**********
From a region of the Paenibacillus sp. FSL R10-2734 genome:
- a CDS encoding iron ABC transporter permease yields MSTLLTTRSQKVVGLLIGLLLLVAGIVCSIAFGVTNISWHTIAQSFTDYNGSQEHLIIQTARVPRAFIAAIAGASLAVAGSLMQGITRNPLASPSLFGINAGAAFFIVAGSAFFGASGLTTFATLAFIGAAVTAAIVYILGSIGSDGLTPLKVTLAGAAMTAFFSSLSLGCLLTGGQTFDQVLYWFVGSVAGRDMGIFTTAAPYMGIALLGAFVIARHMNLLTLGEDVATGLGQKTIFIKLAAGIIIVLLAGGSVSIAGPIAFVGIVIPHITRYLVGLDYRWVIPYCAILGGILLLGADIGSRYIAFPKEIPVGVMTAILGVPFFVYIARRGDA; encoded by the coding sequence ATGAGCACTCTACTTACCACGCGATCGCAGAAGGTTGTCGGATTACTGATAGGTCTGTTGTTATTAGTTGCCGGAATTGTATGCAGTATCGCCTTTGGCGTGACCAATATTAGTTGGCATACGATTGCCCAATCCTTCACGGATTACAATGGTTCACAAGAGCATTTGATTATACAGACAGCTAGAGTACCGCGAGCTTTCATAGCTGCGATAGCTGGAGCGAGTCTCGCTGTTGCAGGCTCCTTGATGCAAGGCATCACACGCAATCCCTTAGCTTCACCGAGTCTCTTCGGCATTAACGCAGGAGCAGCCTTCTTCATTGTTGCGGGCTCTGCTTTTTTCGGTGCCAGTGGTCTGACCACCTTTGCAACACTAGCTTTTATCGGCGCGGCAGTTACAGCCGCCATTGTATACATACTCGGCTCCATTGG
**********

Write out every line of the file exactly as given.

From a region of the Paenibacillus sp. FSL R10-2734 genome:
- a CDS encoding iron ABC transporter permease yields MSTLLTTRSQKVVGLLIGLLLLVAGIVCSIAFGVTNISWHTIAQSFTDYNGSQEHLIIQTARVPRAFIAAIAGASLAVAGSLMQGITRNPLASPSLFGINAGAAFFIVAGSAFFGASGLTTFATLAFIGAAVTAAIVYILGSIGSDGLTPLKVTLAGAAMTAFFSSLSLGCLLTGGQTFDQVLYWFVGSVAGRDMGIFTTAAPYMGIALLGAFVIARHMNLLTLGEDVATGLGQKTIFIKLAAGIIIVLLAGGSVSIAGPIAFVGIVIPHITRYLVGLDYRWVIPYCAILGGILLLGADIGSRYIAFPKEIPVGVMTAILGVPFFVYIARRGDA; encoded by the coding sequence ATGAGCACTCTACTTACCACGCGATCGCAGAAGGTTGTCGGATTACTGATAGGTCTGTTGTTATTAGTTGCCGGAATTGTATGCAGTATCGCCTTTGGCGTGACCAATATTAGTTGGCATACGATTGCCCAATCCTTCACGGATTACAATGGTTCACAAGAGCATTTGATTATACAGACAGCTAGAGTACCGCGAGCTTTCATAGCTGCGATAGCTGGAGCGAGTCTCGCTGTTGCAGGCTCCTTGATGCAAGGCATCACACGCAATCCCTTAGCTTCACCGAGTCTCTTCGGCATTAACGCAGGAGCAGCCTTCTTCATTGTTGCGGGCTCTGCTTTTTTCGGTGCCAGTGGTCTGACCACCTTTGCAACACTAGCTTTTATCGGCGCGGCAGTTACAGCCGCCATTGTATACATACTCGGCTCCATTGG